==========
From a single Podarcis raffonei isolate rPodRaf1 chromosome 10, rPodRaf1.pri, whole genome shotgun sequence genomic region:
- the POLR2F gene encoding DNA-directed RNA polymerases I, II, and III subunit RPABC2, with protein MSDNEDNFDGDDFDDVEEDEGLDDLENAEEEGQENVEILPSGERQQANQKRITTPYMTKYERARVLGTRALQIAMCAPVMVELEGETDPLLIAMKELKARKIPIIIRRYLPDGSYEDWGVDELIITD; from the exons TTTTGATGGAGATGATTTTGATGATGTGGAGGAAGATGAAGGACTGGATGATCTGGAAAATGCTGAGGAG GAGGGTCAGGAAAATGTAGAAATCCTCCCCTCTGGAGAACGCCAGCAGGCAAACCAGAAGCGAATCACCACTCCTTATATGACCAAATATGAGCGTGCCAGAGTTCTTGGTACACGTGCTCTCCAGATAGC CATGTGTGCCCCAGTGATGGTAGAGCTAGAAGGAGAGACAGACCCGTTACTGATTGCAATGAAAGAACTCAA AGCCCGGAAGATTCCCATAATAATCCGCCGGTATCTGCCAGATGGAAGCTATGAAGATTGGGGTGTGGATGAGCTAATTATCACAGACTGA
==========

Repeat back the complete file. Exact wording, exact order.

From a single Podarcis raffonei isolate rPodRaf1 chromosome 10, rPodRaf1.pri, whole genome shotgun sequence genomic region:
- the POLR2F gene encoding DNA-directed RNA polymerases I, II, and III subunit RPABC2, with protein MSDNEDNFDGDDFDDVEEDEGLDDLENAEEEGQENVEILPSGERQQANQKRITTPYMTKYERARVLGTRALQIAMCAPVMVELEGETDPLLIAMKELKARKIPIIIRRYLPDGSYEDWGVDELIITD; from the exons TTTTGATGGAGATGATTTTGATGATGTGGAGGAAGATGAAGGACTGGATGATCTGGAAAATGCTGAGGAG GAGGGTCAGGAAAATGTAGAAATCCTCCCCTCTGGAGAACGCCAGCAGGCAAACCAGAAGCGAATCACCACTCCTTATATGACCAAATATGAGCGTGCCAGAGTTCTTGGTACACGTGCTCTCCAGATAGC CATGTGTGCCCCAGTGATGGTAGAGCTAGAAGGAGAGACAGACCCGTTACTGATTGCAATGAAAGAACTCAA AGCCCGGAAGATTCCCATAATAATCCGCCGGTATCTGCCAGATGGAAGCTATGAAGATTGGGGTGTGGATGAGCTAATTATCACAGACTGA